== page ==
• Abstract: Abstract Understanding the dynamics of ecological systems using stability concepts has been a key driver in ecological research from the inception of the field. Despite the tremendous effort put into this area, progress has been limited due to the bewildering number of metrics used to describe ecological stability. Here, we seek to resolve some of the confusion by unfolding the dynamics of a simple consumer-resource interaction module. In what follows, we first review common dynamical metrics of stability (CV, eigenvalues). We argue using the classical type II consumer-resource model as an example where the empirical stability metric, CV, hides two different, but important, aspects of stability: (i) stability due to mean population density processes and (ii) stability due to population density variance processes. We then employ a simple stochastic consumer-resource framework in order to elucidate (i) when we expect these two different aspects of stability to arise in ecological systems and, importantly, highlight (ii) the fact that these two different aspects of stability respond differentially, but predictably, to changes in fundamental parameters that govern biomass flux and loss in any consumer-resource interaction (e.g., attack rates, carrying capacity, mortality).
      PubDate: 2016-05-27
       
  • Effects of diffusion on total biomass in heterogeneous continuous and
           discrete-patch systems
    • Abstract: Abstract Theoretical models of populations on a system of two connected patches previously have shown that when the two patches differ in maximum growth rate and carrying capacity, and in the limit of high diffusion, conditions exist for which the total population size at equilibrium exceeds that of the ideal free distribution, which predicts that the total population would equal the total carrying capacity of the two patches. However, this result has only been shown for the Pearl-Verhulst growth function on two patches and for a single-parameter growth function in continuous space. Here, we provide a general criterion for total population size to exceed total carrying capacity for three commonly used population growth rates for both heterogeneous continuous and multi-patch heterogeneous landscapes with high population diffusion. We show that a sufficient condition for this situation is that there is a convex positive relationship between the maximum growth rate and the parameter that, by itself or together with the maximum growth rate, determines the carrying capacity, as both vary across a spatial region. This relationship occurs in some biological populations, though not in others, so the result has ecological implications.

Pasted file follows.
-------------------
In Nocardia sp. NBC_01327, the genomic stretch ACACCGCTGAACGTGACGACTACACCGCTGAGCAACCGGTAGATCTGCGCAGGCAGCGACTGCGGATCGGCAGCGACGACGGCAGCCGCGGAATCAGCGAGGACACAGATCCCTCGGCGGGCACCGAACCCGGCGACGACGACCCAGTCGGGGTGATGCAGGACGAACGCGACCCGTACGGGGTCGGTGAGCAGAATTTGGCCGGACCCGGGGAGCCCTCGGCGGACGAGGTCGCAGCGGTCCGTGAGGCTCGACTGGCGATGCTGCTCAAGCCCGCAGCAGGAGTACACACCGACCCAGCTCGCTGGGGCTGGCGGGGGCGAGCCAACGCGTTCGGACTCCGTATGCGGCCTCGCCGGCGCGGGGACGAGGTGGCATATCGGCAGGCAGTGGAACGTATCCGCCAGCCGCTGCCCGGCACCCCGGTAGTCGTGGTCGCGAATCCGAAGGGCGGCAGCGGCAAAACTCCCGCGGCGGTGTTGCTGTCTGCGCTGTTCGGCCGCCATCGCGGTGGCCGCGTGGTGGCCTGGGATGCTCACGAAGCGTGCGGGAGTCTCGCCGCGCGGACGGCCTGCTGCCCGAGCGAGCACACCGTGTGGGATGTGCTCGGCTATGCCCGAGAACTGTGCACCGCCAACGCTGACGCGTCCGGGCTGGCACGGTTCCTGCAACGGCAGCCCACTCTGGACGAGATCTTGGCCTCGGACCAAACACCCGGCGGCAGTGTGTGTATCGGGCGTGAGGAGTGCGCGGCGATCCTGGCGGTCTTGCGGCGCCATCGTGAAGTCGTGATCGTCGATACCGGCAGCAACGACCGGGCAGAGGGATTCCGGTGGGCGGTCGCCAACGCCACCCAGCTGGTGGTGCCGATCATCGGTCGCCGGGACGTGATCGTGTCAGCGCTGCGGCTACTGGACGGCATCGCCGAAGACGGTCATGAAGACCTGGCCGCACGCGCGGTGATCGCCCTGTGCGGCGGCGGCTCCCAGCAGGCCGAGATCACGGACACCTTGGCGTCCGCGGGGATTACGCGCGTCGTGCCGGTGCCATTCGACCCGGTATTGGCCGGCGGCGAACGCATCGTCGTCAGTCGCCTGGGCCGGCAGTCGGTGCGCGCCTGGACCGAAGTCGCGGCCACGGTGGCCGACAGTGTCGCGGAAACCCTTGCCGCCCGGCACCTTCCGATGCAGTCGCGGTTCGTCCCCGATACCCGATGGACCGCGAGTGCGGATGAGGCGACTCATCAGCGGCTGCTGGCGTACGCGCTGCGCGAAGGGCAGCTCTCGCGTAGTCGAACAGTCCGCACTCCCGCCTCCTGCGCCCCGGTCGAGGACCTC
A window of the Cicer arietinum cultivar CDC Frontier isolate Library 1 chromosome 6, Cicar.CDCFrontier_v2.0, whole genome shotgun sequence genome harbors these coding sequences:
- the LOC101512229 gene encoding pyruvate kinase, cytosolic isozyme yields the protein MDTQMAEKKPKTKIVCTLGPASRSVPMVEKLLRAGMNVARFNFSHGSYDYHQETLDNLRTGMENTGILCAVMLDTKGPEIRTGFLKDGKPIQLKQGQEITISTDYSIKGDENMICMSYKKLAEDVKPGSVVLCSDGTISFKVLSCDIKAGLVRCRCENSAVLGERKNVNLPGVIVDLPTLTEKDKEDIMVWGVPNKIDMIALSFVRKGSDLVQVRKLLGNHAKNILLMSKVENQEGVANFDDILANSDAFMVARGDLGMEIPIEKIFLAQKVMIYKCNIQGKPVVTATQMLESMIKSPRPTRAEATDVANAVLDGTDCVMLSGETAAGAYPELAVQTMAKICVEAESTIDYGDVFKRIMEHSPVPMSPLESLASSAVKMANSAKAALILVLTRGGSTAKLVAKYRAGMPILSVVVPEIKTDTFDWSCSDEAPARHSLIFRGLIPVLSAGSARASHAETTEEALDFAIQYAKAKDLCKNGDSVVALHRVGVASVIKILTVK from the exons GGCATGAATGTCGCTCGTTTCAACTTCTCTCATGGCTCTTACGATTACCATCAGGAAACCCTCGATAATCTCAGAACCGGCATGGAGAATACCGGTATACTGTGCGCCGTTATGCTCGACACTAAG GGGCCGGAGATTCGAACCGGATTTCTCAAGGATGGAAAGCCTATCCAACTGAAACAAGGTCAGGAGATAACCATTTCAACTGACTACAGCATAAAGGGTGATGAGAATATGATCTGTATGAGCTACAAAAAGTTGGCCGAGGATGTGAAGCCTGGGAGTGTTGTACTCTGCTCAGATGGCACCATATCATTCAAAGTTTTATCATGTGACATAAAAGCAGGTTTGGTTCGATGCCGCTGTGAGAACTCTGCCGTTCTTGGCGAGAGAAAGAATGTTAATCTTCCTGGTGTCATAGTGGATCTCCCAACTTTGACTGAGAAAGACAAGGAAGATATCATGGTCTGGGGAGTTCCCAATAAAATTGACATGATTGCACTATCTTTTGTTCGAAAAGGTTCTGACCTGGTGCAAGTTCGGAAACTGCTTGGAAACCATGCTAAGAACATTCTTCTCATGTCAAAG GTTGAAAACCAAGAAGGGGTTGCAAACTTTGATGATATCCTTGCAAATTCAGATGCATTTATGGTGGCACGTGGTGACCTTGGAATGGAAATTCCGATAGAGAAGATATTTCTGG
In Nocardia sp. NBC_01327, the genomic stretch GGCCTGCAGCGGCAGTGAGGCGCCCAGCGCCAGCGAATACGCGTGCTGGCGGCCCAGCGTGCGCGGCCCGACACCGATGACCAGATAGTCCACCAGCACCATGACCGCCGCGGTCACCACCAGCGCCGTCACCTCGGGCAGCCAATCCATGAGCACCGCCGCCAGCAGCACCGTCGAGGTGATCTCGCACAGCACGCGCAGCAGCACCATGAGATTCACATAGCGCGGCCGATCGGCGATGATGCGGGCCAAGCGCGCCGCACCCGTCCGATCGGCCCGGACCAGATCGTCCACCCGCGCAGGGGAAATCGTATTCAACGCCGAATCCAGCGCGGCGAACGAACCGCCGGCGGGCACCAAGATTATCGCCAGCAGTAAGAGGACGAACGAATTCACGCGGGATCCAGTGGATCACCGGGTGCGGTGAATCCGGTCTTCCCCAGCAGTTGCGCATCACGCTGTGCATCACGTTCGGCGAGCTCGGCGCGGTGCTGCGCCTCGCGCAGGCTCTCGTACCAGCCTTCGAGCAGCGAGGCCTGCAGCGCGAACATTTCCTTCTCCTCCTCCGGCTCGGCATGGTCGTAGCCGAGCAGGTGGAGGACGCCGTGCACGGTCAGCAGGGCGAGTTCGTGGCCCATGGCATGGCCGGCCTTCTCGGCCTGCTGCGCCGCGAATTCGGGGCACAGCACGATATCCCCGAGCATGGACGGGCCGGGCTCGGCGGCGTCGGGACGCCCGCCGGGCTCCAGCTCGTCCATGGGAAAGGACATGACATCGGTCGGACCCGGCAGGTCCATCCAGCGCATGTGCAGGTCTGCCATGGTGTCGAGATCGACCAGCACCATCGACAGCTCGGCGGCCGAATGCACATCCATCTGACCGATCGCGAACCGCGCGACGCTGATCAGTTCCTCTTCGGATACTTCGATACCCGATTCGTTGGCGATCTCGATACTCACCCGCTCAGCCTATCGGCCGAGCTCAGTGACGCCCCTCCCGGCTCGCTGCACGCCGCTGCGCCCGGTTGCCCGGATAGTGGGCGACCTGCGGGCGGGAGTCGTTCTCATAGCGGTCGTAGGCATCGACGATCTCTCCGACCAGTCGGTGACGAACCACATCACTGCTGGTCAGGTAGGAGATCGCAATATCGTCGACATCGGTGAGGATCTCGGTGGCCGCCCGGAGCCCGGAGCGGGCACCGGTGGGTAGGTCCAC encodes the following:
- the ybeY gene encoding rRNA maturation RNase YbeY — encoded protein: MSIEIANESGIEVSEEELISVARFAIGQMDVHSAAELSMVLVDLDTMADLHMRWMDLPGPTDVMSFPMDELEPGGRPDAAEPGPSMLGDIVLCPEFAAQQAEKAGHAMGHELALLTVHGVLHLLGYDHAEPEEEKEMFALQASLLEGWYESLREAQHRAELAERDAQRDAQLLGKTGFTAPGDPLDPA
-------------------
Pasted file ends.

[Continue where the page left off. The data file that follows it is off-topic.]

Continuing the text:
PubDate: 2016-05-24
       
  • Species richness in a model with resource gradient
    • Abstract: Abstract In order to study the dependence of the species richness on heterogeneity of the habitat, we introduce an extended model of annual plants which combines the features of the island model and of gradient heterogeneity resources. First, we consider a native population of plants living on a square lattice of linear size L. After equilibration of this native population, seeds of several different species j = 2, ... , k of annual plants invade the system; they compete among themselves and the native ones. The system is exposed to a one-dimensional water gradient, and each species is characterised by a tolerance to a surplus of water, τ(j). We study the influences of the properties of the gradient of the resource (GR) on the species richness (SR) present in the system. We have shown that the relation between GR and SR is not straightforward and that several cases could be distinguished: For a large class of control parameters, SR increases linearly with GR. However, when the values of the control parameters are such as to create wide inhabitable regions, the relation between SR and GR ceases to have a monotonic character. We have also demonstrated that the average species richness as a function of the resource availability has a hump shape. Our results can be simply explained within our model and are in agreement with several previous field and theoretical works.